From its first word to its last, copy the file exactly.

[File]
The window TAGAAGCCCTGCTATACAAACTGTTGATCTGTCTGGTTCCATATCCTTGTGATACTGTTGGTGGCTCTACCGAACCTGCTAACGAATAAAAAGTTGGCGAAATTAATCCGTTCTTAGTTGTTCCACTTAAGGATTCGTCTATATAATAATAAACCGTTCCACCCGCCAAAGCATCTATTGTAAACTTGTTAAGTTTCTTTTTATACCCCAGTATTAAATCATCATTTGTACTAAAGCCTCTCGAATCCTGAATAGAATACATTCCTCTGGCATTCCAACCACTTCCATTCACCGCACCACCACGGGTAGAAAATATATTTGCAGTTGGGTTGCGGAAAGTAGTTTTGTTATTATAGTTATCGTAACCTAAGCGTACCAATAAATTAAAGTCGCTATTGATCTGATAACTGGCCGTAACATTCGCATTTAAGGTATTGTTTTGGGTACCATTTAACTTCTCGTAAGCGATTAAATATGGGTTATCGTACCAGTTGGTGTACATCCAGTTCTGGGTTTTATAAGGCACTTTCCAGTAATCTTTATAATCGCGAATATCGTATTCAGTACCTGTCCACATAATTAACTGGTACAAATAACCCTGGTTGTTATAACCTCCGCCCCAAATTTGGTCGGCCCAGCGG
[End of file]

The window TAGAAGCCCTGCTATACAAACTGTTGATCTGTCTGGTTCCATATCCTTGTGATACTGTTGGTGGCTCTACCGAACCTGCTAACGAATAAAAAGTTGGCGAAATTAATCCGTTCTTAGTTGTTCCACTTAAGGATTCGTCTATATAATAATAAACCGTTCCACCCGCCAAAGCATCTATTGTAAACTTGTTAAGTTTCTTTTTATACCCCAGTATTAAATCATCATTTGTACTAAAGCCTCTCGAATCCTGAATAGAATACATTCCTCTGGCATTCCAACCACTTCCATTCACCGCACCACCACGGGTAGAAAATATATTTGCAGTTGGGTTGCGGAAAGTAGTTTTGTTATTATAGTTATCGTAACCTAAGCGTACCAATAAATTAAAGTCGCTATTGATCTGATAACTGGCCGTAACATTCGCATTTAAGGTATTGTTTTGGGTACCATTTAACTTCTCGTAAGCGATTAAATATGGGTTATCGTACCAGTTGGTGTACATCCAGTTCTGGGTTTTATAAGGCACTTTCCAGTAATCTTTATAATCGCGAATATCGTATTCAGTACCTGTCCACATAATTAACTGGTACAAATAACCCTGGTTGTTATAACCTCCGCCCCAAATTTGGTCGGCCCAGCGG